OE wyrtig, adj: Garden-like, full of plants;
On anum wyrtige hamme, Homl. Skt. ii. 30:312



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Wyrtig - In early sources

Lily. Many thanks to the British Library
for providing this image from
747 f. 52, c. 1300 CE.






In early Sources...


Madonna lily
Lilium candidum






Growing lilies in your garden


Medieval Names for the Lily


Lilia betwux lilium; lilian; lilie, lilige; lilie; lilii, lilium; lilium, lilje

Capitulare de Villis


Herbarium Apuleii

Lilian, lili; lilie, lilium


Lilige, Lilian


Lilian, lilie

St. Gall


Walafrid Strabo


lilies at Knossos

The Madonna lily, Lilum candidum, may have been the first flower to be cultivated in gardens. It is pictured, from as early as 1500 BCE, in several murals found in the Minoan palace of Knossos, for example as seen here, against a red background.

The Old Testament tells us that images of shoshannah, lilies, graced the columns of the Temple of Solomon; and in the Song of Songs, written c. 900 BCE, the lily symbolizes the poet's beloved:

Sicut lilium inter spinas
sic amica mea
inter filias...

As the lily among thorns
so is my beloved
among the daughters...

Illuminated letter

Hortus conclusus soror
mea sponsa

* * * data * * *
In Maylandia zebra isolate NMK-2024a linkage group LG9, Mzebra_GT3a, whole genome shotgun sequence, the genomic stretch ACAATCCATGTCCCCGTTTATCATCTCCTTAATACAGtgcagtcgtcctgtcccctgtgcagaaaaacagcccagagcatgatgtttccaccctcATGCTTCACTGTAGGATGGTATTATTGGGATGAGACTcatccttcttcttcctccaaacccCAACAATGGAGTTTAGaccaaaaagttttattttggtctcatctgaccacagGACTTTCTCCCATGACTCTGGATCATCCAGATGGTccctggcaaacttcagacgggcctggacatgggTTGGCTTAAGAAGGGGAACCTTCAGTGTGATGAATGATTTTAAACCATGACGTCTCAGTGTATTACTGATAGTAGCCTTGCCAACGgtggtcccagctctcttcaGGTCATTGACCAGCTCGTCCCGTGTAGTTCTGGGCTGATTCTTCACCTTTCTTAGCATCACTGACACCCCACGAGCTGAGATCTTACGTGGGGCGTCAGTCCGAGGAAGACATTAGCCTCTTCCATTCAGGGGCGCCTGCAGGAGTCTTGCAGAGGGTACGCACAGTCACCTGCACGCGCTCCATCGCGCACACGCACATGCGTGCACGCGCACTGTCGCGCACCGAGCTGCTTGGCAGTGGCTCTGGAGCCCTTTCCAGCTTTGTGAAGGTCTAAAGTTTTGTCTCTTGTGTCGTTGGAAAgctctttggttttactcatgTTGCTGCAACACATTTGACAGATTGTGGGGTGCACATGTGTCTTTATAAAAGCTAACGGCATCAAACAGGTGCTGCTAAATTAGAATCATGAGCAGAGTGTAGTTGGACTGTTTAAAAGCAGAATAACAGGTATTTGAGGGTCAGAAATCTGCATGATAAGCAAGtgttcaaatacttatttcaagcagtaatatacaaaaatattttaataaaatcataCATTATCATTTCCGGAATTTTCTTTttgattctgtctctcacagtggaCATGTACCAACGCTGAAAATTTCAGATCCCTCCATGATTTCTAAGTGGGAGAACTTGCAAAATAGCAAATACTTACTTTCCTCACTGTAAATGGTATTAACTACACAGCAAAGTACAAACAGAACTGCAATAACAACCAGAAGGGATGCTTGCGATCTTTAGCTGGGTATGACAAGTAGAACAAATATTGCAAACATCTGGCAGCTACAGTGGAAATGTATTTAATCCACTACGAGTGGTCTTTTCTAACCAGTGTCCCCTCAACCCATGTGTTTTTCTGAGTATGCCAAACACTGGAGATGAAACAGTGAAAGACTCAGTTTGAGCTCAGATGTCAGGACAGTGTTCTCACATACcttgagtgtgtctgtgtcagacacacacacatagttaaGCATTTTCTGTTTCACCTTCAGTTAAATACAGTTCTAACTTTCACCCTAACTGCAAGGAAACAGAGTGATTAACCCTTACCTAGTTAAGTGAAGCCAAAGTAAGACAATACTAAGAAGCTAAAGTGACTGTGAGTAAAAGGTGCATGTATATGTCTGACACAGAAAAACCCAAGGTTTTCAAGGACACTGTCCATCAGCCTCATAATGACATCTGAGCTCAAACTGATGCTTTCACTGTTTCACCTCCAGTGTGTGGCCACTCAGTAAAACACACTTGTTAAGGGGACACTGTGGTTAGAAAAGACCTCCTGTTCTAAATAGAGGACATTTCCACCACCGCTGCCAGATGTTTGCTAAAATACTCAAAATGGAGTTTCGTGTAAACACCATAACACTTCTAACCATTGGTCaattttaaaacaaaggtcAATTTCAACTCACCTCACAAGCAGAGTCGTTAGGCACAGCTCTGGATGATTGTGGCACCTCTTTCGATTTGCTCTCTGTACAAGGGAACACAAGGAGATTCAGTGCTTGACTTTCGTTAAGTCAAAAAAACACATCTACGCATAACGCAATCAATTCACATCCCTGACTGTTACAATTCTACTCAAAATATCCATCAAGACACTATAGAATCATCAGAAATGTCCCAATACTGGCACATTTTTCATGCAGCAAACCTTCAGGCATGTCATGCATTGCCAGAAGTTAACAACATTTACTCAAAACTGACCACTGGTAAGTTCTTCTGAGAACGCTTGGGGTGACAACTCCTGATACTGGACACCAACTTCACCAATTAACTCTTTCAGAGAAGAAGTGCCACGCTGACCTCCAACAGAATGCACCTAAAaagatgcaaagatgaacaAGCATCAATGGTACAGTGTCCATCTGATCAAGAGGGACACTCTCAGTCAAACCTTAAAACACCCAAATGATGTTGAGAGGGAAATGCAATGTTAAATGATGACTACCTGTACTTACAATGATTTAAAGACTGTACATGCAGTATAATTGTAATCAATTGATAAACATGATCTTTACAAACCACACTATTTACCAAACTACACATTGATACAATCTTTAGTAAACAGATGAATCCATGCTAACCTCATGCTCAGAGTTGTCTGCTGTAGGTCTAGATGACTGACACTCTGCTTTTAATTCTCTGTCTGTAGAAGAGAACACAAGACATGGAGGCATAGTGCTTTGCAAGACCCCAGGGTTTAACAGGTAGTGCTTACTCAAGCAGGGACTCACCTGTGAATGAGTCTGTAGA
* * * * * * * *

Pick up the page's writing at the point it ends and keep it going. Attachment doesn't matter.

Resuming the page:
hortus conclusus
fons signatus

A garden enclosed, my sister,
my spouse,
a garden enclosed
a fountain sealed

Lilium candida bulbs may have traveled to western Europe via Phoenician traders. In classical times, Roman mythology held that the first lilies grew where Juno's milk spilled as she nursed the infant Hercules, and thus the lily became the flower of mothers. Archeologists find evidence of lilies near the sites of many legion camps in Britain, and A.M. Coats wonders, in her Flowers and Their Histories, if soldiers may have used lilies to make a balm for their sore feet.

In spite of the sensuous imagery of the Song of Songs, in the early days of Christianity the white lily became the flower of the Madonna, and symbolized purity.

Legend says that when the Mary was taken bodily into heaven, all that remained behind in her tomb were roses and lilies. St. Catherine had a vision in which she was met by angels wearing garlands of sweet-smelling white lilies, lilies that had been without scent until God rewarded Catherine's holiness by giving them their wonderful fragrance (thereby also converting her father). St. Etheldreda of Ely holds a single white lily.